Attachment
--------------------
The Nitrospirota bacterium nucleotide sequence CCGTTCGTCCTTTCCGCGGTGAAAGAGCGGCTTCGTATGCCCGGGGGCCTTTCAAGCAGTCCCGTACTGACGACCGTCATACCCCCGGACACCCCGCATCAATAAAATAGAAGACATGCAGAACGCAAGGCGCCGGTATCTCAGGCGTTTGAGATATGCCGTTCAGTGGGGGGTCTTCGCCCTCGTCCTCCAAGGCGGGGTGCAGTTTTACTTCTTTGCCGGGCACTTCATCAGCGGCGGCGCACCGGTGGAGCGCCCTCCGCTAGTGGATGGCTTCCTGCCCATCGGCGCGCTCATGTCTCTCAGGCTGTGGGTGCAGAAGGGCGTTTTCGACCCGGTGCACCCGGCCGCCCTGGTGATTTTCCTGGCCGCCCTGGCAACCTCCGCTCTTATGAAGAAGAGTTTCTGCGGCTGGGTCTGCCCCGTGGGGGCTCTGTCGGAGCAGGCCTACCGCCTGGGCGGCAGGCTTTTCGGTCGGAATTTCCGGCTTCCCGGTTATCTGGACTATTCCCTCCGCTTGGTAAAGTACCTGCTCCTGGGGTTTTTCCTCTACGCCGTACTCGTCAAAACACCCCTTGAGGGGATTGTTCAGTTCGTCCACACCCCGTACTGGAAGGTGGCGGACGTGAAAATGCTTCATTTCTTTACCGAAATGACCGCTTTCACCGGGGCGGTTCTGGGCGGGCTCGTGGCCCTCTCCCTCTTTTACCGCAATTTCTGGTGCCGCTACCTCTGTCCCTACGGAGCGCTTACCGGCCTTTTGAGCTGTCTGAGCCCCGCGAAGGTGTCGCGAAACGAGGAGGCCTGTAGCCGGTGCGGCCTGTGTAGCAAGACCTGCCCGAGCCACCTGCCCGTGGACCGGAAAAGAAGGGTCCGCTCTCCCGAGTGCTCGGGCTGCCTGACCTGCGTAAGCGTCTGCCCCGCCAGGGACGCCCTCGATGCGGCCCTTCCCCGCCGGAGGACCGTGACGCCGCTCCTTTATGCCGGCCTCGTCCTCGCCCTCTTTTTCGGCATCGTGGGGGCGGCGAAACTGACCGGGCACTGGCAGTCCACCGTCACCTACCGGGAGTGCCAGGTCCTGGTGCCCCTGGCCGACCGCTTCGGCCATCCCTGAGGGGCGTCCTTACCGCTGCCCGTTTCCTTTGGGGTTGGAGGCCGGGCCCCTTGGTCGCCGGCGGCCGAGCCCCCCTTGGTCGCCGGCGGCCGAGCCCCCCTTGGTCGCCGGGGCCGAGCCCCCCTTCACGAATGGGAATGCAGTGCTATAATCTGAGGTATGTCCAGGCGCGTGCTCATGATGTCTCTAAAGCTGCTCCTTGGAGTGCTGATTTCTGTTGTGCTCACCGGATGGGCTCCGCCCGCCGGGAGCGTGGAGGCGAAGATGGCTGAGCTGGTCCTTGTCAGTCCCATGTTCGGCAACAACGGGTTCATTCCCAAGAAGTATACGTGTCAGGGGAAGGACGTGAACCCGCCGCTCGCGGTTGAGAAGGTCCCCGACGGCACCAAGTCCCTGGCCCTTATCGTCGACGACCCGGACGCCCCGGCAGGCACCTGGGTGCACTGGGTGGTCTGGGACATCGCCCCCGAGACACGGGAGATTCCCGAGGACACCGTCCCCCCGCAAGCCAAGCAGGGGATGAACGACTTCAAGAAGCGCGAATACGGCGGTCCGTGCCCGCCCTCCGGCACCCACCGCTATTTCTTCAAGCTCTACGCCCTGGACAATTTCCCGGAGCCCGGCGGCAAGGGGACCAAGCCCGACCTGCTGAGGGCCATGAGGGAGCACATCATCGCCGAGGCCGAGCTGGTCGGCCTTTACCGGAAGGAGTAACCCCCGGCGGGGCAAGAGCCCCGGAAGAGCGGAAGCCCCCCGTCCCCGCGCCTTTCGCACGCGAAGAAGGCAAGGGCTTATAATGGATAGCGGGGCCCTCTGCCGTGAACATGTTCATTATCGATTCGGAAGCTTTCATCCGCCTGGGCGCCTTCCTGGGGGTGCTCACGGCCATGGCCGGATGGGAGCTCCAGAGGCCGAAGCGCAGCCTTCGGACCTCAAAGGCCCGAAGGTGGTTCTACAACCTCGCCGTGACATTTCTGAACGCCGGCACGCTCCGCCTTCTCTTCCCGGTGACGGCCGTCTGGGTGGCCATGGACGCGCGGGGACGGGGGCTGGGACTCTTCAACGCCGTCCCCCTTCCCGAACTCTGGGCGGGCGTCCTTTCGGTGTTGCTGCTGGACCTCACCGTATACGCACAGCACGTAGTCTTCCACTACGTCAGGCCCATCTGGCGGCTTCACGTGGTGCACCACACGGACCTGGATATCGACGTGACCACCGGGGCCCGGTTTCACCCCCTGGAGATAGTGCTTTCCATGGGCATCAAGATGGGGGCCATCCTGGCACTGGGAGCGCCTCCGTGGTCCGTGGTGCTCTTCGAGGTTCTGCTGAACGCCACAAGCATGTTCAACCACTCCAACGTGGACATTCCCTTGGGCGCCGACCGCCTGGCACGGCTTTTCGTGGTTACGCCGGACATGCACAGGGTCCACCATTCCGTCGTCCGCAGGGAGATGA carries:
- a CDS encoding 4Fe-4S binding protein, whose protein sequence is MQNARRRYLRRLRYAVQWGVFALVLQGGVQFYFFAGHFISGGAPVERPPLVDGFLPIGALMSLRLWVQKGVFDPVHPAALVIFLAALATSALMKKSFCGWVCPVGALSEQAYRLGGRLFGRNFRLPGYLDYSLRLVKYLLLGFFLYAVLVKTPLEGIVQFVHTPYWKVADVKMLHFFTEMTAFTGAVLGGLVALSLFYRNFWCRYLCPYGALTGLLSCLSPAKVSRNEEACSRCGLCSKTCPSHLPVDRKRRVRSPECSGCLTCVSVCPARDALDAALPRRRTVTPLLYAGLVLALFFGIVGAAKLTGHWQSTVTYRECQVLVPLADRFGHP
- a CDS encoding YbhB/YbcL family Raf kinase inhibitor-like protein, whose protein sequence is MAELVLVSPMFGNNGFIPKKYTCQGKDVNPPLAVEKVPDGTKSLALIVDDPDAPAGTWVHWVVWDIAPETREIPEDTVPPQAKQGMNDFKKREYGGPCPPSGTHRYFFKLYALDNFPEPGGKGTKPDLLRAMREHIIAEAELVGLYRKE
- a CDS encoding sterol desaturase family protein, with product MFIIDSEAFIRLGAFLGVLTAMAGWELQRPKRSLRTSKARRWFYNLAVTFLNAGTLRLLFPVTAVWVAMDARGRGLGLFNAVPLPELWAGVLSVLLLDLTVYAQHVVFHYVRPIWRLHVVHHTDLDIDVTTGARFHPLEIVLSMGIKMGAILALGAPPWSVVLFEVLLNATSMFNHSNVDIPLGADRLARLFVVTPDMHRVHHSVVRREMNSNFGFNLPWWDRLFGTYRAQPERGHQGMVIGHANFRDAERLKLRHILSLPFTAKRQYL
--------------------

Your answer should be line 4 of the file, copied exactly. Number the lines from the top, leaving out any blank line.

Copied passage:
- a CDS encoding sterol desaturase family protein, with product MFIIDSEAFIRLGAFLGVLTAMAGWELQRPKRSLRTSKARRWFYNLAVTFLNAGTLRLLFPVTAVWVAMDARGRGLGLFNAVPLPELWAGVLSVLLLDLTVYAQHVVFHYVRPIWRLHVVHHTDLDIDVTTGARFHPLEIVLSMGIKMGAILALGAPPWSVVLFEVLLNATSMFNHSNVDIPLGADRLARLFVVTPDMHRVHHSVVRREMNSNFGFNLPWWDRLFGTYRAQPERGHQGMVIGHANFRDAERLKLRHILSLPFTAKRQYL